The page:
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Species invasions are often not noticed until they have spread extensively. Non-native Phragmites australis has spread throughout the Chesapeake Bay, covering wetlands and excluding native species. The goal of this project is to use ‘forensic’ techniques to interpret patterns of genetic variation to understand what has driven Phragmites spread.
As part of a $5 million grant from the National Oceanic and Atmospheric Administration (NOAA), SERC is leading a team from 7 institutions to investigate the combined effects of 'multiple stressors' on nearshore habitats throughout the Chesapeake region. Invasive species, nutrient runoff and shoreline hardening are just a few of the factors contributing to the decline of these critical areas.
Work on this project at SERC has focused on the non-native genotype of common reed (Phragmites australis), which has become a major invader of brackish wetlands in the Chesapeake Bay region and elsewhere throughout North America.
Species invasions generally start with just a few colonists. How quickly those initial invaders establish and begin to expand rapidly can vary dramatically. We have a native subspecies of the wetland grass, Phragmites australis, but a non-native type was introduced from Europe, likely sometime in the 1800s. Although this non-native plant has been in the Chesapeake Bay for around 200 years, it only began to spread rapidly in the 1980’s and 90’s. What triggered this sudden explosion took an interpretation of patterns of current genetic variation, much as a forensic scientist would examine the current patterns at a crime scene, to understand what happened to get to this point.
In a collaboration with Karin Kettenring (Utah State University), we demonstrated that Phragmites invasion is linked to the level of genetic diversity contained within patches. We found that Phragmites needs to have more than one genotype in a patch to produce significant numbers of viable seeds. This explained why Phragmites, which first invaded the Chesapeake Bay over 200 years ago, has only recently begun to spread explosively. Only after multiple genotypes became established close together, which appears to have taken many years to happen after initial invasion, were enough seeds produced to fuel further spread. This work has been published in Journal of Ecology, Wetlands, Journal of Applied Ecology, and Restoration Ecology.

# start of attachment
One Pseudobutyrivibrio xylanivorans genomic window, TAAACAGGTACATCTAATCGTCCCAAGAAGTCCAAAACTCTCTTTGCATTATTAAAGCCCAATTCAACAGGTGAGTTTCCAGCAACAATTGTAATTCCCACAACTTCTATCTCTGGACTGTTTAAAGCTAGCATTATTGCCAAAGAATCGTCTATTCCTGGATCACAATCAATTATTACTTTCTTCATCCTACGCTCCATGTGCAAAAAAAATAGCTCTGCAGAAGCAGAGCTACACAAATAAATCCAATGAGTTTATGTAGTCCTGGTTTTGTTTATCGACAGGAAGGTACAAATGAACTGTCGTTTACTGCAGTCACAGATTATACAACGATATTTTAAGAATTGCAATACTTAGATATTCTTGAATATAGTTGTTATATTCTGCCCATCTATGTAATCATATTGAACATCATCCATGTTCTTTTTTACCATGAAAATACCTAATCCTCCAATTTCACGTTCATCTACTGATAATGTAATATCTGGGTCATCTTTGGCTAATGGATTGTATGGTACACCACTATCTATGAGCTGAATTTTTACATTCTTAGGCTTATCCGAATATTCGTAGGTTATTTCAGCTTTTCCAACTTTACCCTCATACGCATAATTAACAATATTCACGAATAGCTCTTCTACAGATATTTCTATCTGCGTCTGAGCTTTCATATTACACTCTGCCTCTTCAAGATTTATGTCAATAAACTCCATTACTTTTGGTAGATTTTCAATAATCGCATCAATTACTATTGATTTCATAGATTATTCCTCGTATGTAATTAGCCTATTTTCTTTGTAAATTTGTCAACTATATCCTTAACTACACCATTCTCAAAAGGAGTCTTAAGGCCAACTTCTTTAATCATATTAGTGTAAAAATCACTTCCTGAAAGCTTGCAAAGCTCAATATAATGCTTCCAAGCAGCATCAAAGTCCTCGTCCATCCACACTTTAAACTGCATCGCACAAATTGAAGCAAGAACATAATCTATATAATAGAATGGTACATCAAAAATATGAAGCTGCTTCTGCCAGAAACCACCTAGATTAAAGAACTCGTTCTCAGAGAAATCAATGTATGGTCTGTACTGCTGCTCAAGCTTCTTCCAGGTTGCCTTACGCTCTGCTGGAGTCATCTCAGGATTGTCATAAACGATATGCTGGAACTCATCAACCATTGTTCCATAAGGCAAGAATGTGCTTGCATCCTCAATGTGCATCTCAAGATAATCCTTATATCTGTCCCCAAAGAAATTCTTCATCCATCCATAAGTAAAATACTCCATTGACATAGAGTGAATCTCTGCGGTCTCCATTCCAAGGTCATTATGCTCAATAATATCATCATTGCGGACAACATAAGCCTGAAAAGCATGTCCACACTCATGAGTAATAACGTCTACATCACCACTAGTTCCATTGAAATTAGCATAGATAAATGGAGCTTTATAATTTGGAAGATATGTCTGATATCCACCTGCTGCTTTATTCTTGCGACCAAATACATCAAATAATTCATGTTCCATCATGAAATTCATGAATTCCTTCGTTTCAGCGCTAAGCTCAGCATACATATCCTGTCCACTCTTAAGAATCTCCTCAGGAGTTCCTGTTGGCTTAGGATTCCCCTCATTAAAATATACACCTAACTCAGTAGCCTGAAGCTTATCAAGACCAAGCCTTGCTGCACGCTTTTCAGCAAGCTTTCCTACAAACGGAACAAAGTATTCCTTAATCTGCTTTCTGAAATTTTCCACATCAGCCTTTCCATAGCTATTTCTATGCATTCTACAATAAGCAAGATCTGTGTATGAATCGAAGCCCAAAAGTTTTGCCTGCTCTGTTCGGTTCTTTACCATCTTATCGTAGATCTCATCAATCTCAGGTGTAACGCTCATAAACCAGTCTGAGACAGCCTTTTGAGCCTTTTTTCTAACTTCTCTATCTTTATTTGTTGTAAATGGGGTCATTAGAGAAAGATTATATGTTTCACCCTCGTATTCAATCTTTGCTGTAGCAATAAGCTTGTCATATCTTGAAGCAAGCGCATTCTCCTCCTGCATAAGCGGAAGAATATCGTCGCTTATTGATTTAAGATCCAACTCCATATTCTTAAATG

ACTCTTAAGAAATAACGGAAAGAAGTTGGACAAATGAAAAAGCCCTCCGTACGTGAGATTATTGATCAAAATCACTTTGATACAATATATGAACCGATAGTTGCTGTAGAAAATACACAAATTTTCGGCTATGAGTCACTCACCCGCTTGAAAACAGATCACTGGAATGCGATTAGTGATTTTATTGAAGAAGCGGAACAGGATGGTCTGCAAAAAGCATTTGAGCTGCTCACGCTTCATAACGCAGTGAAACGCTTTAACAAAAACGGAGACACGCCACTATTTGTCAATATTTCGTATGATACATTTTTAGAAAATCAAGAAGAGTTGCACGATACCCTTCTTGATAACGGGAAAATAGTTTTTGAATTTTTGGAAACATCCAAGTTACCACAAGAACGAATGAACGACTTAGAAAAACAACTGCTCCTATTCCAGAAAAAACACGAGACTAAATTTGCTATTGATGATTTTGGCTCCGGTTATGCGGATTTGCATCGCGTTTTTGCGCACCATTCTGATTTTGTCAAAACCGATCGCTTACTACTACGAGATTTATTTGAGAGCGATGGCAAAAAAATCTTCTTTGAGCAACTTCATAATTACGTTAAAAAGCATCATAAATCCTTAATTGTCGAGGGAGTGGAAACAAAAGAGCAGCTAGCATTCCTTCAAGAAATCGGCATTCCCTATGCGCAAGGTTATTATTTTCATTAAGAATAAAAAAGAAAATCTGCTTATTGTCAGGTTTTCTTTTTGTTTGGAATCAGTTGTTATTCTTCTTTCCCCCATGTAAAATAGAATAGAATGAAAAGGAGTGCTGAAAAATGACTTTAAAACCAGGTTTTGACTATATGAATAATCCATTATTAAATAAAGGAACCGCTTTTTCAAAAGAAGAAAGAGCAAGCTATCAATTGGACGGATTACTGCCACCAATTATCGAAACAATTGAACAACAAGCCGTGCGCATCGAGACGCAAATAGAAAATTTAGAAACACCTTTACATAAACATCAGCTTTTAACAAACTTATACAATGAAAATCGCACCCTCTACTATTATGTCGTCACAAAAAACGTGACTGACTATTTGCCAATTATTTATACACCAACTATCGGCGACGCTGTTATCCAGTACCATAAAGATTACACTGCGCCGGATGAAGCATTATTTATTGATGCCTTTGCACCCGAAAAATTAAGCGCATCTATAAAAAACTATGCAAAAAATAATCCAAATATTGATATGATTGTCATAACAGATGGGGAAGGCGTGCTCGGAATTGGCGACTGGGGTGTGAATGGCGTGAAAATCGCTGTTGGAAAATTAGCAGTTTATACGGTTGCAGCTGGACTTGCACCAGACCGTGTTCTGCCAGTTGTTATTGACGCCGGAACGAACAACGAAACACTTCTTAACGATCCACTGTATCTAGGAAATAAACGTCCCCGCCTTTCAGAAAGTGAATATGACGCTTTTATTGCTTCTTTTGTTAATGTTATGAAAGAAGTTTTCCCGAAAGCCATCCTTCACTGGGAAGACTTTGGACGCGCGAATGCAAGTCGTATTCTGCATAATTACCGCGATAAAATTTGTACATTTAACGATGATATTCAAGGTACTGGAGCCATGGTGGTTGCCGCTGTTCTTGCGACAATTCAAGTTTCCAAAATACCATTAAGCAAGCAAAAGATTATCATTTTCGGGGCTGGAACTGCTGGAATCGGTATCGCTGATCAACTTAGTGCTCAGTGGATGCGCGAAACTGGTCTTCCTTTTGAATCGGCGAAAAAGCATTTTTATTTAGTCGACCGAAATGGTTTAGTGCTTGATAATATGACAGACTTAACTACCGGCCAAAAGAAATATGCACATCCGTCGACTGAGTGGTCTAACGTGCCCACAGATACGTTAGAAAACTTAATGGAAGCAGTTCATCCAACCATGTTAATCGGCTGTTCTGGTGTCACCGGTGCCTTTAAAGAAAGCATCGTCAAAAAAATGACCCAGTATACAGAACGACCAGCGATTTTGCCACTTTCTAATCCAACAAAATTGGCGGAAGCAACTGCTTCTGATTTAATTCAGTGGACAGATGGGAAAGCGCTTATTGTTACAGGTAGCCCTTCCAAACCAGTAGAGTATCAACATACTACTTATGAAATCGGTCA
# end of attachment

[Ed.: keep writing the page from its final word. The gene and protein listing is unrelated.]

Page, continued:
We further extended this study, in collaboration with USU PhD candidate Eric Hazelton and intern Matt Sievers, to understand how the process of Phragmites invasion has changed over time. We examined patterns of genetic differences within and among some of the first patches of Phragmites that established in two rivers and compared them with some of the more recently established patches. We were able to interpret the patterns of genetic differences to determine that the first patches in each subestuary were likely established by rare seeds that entered from elsewhere in the Chesapeake Bay. When genetically different Phragmites eventually became established close together, they began to produce seeds that led to the first big flush of Phragmites patches that were established after 1970. These patches had patterns of genetic relatedness that showed they were founded by many locally-produced seeds, rather than the few, rare seeds from outside the subestuary that founded the older patches. This helped us to understand how the Phragmites invasion has progressed in these subestuaries and to predict how it might progress in less extensively-invaded subestuaries around the Chesapeake Bay. This work was published in Wetlands and was the subject of a SERC blog post.